I Kings 17:8-16; Luke 7:11-17
This morning we heard two stories about widows and their sons who were facing death. Elijah met the first widow in Zarephath, a coastal town north of Israel, in what is now Lebanon. Jesus met the second widow in Nain, a Galilean town just south of the Sea of Galilee. Both stories were about widows’ sons facing death. And both locations were places on the edge, a long way from Jerusalem, the center of life for Israel. Widows always live on the edge no matter where they make their home. In many cultures widows have no rights. In patriarchal societies all the rights belong to their husbands or their sons. So when a widow, who has already lost her husband, faces the death of her son, it is a very serious matter.
Of course, when it comes to the Bible, we have to think about both physical and spiritual death. Believe me, I have been full of physical death this weekend. I attended three funerals and an interment in the last two days. And clearly, it was the physical death of their sons that troubled these widows. But, frankly, when the Bible speaks of death, physical death is not the worst thing that can happen. It is spiritual death that is to be really feared.
How many of us saw spiritually dying or dead people walking around this week? Some may have been walking around Echo Park Lake. Others might have been walking the halls at your work. Some might have been driving BMW’s and wearing Italian suits, while others were boarding a bus in torn jeans. One might have even been a politician avidly reading the latest opinion polls. It’s amazing how well people can fake being alive when we are really dead. We you able to tell the dead from the living as you walked around this week?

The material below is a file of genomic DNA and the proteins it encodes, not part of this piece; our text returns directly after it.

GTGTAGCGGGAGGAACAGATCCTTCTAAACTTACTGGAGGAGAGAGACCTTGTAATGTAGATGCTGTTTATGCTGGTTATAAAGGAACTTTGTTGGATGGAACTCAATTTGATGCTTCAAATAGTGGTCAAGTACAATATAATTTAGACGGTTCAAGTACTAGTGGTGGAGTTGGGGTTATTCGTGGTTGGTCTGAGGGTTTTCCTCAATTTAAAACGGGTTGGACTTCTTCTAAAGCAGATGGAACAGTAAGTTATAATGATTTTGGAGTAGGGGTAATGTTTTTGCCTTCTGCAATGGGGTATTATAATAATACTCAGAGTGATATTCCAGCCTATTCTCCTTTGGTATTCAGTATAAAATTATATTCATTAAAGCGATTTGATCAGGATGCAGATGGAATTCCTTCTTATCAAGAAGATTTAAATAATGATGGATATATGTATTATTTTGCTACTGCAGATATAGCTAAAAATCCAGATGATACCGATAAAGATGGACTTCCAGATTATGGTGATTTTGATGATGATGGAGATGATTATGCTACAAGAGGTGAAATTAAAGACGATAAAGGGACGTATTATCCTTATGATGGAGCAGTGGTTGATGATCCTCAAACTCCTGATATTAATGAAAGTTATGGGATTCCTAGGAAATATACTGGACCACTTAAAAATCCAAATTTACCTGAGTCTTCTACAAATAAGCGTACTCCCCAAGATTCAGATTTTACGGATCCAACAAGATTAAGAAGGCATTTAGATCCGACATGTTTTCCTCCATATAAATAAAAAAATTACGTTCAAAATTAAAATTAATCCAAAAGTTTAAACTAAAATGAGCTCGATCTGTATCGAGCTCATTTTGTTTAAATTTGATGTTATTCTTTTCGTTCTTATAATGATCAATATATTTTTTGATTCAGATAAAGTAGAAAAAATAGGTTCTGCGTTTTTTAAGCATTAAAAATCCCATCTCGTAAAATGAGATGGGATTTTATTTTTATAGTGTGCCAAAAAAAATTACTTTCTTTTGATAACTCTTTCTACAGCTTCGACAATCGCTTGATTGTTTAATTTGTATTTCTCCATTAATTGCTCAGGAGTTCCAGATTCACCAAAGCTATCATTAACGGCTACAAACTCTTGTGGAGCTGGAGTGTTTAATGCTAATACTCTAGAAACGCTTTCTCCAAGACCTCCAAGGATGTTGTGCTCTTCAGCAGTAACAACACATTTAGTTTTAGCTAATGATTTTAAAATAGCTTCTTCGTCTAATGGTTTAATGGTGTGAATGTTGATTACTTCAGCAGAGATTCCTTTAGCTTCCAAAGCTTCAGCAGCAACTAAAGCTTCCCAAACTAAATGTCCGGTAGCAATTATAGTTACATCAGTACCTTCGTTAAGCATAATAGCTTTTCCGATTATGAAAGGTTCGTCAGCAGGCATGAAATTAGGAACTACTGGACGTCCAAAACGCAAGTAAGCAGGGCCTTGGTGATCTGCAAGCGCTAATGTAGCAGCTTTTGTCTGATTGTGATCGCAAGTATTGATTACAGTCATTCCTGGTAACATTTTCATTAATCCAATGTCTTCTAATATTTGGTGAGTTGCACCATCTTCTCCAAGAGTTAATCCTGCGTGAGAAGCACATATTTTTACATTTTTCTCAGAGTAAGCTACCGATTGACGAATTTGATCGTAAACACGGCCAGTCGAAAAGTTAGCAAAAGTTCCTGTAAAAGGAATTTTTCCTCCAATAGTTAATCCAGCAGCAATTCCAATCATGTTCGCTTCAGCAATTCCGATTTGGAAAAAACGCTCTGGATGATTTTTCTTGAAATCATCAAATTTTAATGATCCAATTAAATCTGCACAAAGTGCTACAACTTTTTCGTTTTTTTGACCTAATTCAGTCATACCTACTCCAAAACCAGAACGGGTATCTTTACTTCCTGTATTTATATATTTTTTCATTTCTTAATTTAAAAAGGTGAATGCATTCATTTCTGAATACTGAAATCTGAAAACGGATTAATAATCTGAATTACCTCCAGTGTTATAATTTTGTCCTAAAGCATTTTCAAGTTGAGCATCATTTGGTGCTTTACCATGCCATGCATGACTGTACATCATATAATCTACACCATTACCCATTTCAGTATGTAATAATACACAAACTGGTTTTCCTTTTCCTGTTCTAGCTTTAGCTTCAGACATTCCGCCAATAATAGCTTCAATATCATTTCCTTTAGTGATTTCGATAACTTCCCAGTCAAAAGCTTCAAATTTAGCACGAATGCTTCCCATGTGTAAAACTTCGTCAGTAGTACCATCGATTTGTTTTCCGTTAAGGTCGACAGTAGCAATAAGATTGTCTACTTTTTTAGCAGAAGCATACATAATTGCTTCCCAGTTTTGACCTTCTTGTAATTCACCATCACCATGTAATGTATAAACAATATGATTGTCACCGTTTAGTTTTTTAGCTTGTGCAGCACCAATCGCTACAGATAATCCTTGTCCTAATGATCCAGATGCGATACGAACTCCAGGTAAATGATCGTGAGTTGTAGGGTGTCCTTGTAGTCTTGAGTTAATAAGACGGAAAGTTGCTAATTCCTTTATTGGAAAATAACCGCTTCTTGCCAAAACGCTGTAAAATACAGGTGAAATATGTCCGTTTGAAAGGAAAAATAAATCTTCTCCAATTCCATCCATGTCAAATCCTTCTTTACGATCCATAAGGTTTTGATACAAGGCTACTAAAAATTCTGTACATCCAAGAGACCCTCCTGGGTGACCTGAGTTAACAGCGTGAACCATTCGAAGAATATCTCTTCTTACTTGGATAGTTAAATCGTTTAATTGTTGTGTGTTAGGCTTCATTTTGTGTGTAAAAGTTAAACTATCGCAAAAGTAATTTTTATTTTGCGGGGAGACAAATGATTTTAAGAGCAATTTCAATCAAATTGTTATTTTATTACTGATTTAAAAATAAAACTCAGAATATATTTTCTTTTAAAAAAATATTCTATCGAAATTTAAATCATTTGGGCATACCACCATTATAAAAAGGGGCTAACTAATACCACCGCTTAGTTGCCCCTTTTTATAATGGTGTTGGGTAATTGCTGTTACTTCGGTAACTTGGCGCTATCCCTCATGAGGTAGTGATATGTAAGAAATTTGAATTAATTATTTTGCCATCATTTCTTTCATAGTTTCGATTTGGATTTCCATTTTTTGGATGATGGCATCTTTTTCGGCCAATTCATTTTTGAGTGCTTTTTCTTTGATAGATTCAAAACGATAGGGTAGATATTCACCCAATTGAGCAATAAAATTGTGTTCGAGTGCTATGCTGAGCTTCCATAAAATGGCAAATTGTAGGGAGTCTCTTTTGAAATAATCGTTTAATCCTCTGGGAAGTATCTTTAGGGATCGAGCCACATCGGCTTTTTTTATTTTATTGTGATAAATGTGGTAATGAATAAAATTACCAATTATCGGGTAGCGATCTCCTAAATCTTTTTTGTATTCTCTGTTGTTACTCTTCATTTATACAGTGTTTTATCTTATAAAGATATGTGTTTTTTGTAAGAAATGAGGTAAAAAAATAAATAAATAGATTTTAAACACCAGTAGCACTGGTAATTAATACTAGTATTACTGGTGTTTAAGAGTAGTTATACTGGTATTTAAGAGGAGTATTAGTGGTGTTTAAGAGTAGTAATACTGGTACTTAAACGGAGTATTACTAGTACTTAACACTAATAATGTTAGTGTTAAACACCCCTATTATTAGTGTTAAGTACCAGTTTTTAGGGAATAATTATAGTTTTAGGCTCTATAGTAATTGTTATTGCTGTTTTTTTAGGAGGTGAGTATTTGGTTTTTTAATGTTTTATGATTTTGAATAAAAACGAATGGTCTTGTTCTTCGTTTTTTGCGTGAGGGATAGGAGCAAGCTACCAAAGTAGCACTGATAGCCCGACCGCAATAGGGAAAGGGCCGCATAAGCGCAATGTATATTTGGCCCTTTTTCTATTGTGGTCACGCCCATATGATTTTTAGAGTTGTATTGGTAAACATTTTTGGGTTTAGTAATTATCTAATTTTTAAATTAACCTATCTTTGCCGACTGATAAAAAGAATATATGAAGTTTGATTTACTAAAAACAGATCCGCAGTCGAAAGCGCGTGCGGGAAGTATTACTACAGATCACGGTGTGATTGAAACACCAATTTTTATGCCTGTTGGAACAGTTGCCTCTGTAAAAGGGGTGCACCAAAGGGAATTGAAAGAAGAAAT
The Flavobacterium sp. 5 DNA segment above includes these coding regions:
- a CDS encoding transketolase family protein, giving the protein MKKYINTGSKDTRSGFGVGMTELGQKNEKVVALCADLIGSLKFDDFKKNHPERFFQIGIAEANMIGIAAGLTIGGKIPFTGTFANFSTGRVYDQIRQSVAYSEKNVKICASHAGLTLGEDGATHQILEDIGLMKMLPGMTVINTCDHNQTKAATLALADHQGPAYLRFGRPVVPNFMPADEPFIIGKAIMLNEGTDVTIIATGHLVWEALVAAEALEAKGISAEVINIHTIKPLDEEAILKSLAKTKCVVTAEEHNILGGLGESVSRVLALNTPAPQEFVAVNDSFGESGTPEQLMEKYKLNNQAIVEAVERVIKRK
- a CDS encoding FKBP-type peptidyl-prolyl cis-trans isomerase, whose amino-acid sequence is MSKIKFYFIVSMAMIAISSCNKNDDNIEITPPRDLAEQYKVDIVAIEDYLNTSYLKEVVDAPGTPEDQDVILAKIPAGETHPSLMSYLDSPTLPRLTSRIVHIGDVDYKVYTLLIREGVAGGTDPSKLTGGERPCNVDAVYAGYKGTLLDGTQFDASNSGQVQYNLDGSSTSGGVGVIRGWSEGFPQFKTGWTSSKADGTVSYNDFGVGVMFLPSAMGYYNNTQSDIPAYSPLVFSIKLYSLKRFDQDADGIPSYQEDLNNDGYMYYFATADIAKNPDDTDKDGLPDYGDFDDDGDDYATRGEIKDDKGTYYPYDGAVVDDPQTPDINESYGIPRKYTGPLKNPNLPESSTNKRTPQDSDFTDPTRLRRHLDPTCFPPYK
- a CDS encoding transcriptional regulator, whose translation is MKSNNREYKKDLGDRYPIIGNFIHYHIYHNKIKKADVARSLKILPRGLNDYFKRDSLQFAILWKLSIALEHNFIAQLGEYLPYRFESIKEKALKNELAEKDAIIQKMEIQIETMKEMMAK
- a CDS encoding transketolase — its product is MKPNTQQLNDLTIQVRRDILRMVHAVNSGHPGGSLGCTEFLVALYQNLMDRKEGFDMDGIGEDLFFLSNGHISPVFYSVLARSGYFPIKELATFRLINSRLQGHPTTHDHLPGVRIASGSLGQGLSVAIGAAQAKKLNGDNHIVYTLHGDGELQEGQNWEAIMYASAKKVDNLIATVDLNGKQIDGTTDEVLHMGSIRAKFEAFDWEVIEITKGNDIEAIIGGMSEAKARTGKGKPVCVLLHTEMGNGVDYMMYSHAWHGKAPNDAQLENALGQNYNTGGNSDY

In the middle of the CREDO retreat a couple of weeks ago, one of the facilitators asked us to reflect on the question, When have you felt most fully alive? My mind immediately went to the months after the death of my first wife. During those months my spirit was almost bursting out of my skin. I was totally available to God. I was feeling more courageous than at any time in my life. I was willing to ask God and others for things that I had never dared to ask for before. One example had to do with a spiritual writer I admired. I felt very connected to the writings of Henri Nouwen during those months; so connected, in fact, that I called him in Cuernavaca, Mexico, where he was studying Spanish, to tell him that I felt that God was telling me to go visit him. He politely responded that God hadn’t communicated that to him yet, so, no, I couldn’t go see him. That was a little humiliating. But the significant thing was that I made the call. I never would have done that before. I never would have risked looking that foolish. In the end I was able to spend a week with him in Peru a few months later, so not all was lost.
I remember having some guilt pangs for feeling so alive after my wife had died. That didn’t seem like a very human response. Shouldn’t I have been depressed and angry, like I have seen other people after the death of a spouse? But as I reflected back on those months during that afternoon at CREDO, I realized that it was a period of resurrection that took place after facing death up close. Even though it was my wife who died, something died in me as well. Up until that point I figured that I was pretty much in charge of my life and of what happened to me. I felt pretty powerful. I worked hard, studied hard and connected to people well. I was on my way up the ecclesiastical ladder. But cancer had been more powerful than I. So my sense of being in control died when my wife died. I now believe that dying to the belief that we are in control of our lives is an important step in becoming more human.